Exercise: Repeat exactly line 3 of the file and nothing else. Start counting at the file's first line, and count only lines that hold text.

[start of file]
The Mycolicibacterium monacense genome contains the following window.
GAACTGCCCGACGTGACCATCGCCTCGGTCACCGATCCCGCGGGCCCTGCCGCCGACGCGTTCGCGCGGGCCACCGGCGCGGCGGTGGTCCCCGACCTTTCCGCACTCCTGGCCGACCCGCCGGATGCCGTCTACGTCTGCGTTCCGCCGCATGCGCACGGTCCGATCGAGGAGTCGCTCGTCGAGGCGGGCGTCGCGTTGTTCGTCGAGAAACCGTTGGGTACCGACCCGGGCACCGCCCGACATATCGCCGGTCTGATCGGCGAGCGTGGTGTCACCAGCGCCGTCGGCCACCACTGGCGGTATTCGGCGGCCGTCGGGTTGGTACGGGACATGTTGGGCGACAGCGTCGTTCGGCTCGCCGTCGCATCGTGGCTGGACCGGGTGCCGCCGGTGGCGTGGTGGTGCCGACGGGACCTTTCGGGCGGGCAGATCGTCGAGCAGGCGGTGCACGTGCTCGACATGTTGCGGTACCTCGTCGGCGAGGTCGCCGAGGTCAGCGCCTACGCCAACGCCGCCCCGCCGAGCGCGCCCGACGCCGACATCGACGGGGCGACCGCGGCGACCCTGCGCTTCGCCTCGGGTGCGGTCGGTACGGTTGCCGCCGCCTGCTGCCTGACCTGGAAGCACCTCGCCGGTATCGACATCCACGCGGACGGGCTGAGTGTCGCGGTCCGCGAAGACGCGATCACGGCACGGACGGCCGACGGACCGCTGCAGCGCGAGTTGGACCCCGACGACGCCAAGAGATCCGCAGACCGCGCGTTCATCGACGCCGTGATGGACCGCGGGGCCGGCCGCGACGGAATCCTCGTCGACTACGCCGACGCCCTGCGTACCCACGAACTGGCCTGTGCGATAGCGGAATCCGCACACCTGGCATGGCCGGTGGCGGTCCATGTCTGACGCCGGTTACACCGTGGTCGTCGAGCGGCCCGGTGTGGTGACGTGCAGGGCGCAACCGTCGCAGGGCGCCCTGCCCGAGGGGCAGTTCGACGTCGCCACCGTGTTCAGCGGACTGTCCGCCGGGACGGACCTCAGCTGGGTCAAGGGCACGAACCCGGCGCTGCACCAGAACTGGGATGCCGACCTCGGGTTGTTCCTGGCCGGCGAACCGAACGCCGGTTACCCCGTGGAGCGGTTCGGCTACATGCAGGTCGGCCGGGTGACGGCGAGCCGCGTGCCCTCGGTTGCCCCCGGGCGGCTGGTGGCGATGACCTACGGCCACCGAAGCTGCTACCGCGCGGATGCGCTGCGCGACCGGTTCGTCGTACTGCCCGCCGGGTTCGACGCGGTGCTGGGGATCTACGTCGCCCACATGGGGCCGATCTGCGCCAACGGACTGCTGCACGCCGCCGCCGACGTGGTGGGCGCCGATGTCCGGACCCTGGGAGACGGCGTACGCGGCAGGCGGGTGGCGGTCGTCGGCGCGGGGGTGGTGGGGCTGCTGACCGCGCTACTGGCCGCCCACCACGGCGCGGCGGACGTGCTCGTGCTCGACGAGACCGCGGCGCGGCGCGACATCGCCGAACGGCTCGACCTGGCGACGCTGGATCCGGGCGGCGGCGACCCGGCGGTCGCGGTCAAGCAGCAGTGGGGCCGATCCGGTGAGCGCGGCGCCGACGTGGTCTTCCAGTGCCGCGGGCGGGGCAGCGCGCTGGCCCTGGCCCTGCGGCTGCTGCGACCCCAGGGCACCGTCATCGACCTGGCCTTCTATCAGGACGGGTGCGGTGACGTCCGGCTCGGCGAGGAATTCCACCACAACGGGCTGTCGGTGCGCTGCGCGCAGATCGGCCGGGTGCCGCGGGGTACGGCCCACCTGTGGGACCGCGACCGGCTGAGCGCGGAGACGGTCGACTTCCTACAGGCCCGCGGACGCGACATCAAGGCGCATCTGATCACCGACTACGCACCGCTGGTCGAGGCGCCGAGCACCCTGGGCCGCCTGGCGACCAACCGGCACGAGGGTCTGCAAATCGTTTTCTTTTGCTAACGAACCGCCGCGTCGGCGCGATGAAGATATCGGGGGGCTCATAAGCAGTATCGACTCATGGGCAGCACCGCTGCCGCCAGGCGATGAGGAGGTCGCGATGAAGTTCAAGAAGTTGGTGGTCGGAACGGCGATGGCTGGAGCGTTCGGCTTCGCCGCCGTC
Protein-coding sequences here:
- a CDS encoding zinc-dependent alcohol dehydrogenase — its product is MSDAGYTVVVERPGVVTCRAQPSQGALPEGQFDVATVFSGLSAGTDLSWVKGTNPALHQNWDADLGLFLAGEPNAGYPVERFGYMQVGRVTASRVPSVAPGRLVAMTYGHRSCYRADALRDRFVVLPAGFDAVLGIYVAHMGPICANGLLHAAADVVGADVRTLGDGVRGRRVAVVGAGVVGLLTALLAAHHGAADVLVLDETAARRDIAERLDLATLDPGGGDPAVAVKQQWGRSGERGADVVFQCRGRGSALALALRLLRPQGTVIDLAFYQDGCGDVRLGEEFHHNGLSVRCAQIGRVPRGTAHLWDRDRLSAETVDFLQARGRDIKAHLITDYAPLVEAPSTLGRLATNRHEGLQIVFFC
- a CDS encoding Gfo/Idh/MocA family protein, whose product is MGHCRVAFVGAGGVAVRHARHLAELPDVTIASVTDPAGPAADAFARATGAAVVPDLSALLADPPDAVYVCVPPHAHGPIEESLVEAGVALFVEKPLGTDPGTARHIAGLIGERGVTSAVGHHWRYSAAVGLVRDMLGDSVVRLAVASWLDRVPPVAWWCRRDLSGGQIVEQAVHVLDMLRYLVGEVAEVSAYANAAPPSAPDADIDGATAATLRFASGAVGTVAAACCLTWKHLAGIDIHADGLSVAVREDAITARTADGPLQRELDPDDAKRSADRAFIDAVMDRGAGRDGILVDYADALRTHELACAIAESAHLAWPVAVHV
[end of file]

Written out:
Protein-coding sequences here: